The Church asks of homosexuals who wish to be priests what it also asks of heterosexuals — along with much else, that is: the willingness and demonstrated ability to live chaste, celibate lives. As will become clear once the current shouting dies down, that is the basic message of the new Vatican document on admitting homosexuals to the seminary, which stirred up so much noisy comment when it was released late last month.
Naturally the media weren't much help. Two headlines in The Washington Post and The Washington Times on the same day, November 30, illustrate that. Here's the Post: "Bishop Says Edict Allows Some Gay Priests." And the Times: "Vatican Bars All Gays As Priests." Take your pick. If the media covered the weather like that, people would understandably be upset. But this — so it sometimes seems — is only religion, so what difference does it make?
The key passage in the document from the Congregation for Catholic Education says this: "The Church, while profoundly respecting the persons in question, cannot admit to the seminary or to holy orders those who practice homosexuality, present deep-seated homosexual tendencies, or support the so-called 'gay culture.'"
The first and third of those three criteria aren't open to dispute. No reasonable person thinks practicing homosexuals and gay activists make good bets as Catholic seminarians and priests — any more than sexually active heterosexuals or proponents of a coarse machismo masculinity would be.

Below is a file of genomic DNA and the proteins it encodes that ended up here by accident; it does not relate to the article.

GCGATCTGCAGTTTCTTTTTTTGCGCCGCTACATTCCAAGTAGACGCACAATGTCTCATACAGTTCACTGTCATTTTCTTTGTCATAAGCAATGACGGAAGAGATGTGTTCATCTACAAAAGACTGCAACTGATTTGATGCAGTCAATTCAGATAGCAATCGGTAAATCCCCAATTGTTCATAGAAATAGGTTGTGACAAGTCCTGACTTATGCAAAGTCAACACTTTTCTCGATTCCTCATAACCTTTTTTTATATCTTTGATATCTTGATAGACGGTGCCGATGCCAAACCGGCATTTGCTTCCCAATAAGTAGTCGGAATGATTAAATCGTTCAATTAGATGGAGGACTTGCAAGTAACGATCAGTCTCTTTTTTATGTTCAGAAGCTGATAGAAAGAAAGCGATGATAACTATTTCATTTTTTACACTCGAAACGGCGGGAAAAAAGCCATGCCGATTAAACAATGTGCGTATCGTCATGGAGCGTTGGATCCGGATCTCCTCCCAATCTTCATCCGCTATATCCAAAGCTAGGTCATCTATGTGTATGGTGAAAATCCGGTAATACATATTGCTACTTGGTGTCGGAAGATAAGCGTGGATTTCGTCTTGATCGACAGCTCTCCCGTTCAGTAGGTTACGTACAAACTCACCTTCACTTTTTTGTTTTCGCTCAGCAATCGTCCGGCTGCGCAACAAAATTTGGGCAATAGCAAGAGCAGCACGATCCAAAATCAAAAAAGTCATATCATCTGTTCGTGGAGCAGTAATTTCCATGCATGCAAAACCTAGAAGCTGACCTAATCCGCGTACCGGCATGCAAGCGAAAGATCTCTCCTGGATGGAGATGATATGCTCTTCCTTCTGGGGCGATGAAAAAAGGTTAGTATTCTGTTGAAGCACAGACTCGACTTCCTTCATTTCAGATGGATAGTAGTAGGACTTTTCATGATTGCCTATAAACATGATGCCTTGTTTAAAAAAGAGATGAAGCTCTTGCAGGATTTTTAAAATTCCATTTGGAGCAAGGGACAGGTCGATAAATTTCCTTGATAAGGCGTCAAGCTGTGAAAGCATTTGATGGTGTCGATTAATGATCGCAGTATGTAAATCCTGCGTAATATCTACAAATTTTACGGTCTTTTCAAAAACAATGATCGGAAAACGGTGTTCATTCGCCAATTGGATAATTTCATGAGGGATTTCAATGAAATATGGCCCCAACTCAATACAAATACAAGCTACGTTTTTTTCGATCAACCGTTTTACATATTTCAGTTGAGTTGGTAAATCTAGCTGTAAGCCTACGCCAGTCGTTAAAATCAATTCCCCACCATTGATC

But the second criterion looks problematical at first. It bars those who "present deep-seated homosexual tendencies." What are "deep-seated" tendencies? The document doesn't spell it out, and isn't that a mistake?
As a matter of fact, it's good sense. Individual cases are individual cases and must be treated as such. Someone quasi-obsessively dominated by his sexual orientation presents problems not presented by someone for whom sexuality is one element in a functionally integrated personality. The working assumption of a document like this is that it will be applied by local authorities who know the difference.
Claims to the contrary notwithstanding, the relationship between the new document and the "apostolic visitation" of American seminaries now taking place is somewhere between negligible and non-existent. The document's origins date back to the late 1990s, with the first press mentions having occurred in 1999. By contrast, American cardinals requested the seminary visitation during a meeting with the pope at the Vatican in 2002. Moreover, among the 90-some questions that the seminary visitation teams are supposed to address, only one deals with homosexuality.
This is not to deny what was said last year by the all-lay National Review Board created by the bishops to monitor their response to the sex abuse crisis: As the numbers show, the vast majority of abuse cases involved homosexual behavior. Moreover, in the 1970s and 1980s a "gay subculture" had come to exist in some seminaries, and it's important to find out whether that problem has been corrected. But the notion that this is only an investigative process aimed at rooting out gay seminarians and faculty is simplistic at best. In many ways, it should be understood on the model of a secular academic accreditation process.
The hysteria that greeted the new document was symptomatic of our troubled cultural climate at a time of super-abundant pro- and anti-homosexual propagandizing. The Church, however, has its own agenda and its own work to do, and addressing the issue of homosexuality, though necessary on pastoral grounds, is hardly the largest part of it. The new document says what needed to be said. Leave it at that.
- Russell Shaw is a freelance writer from Washington, D.C. You can email him at RShaw10290@aol.com.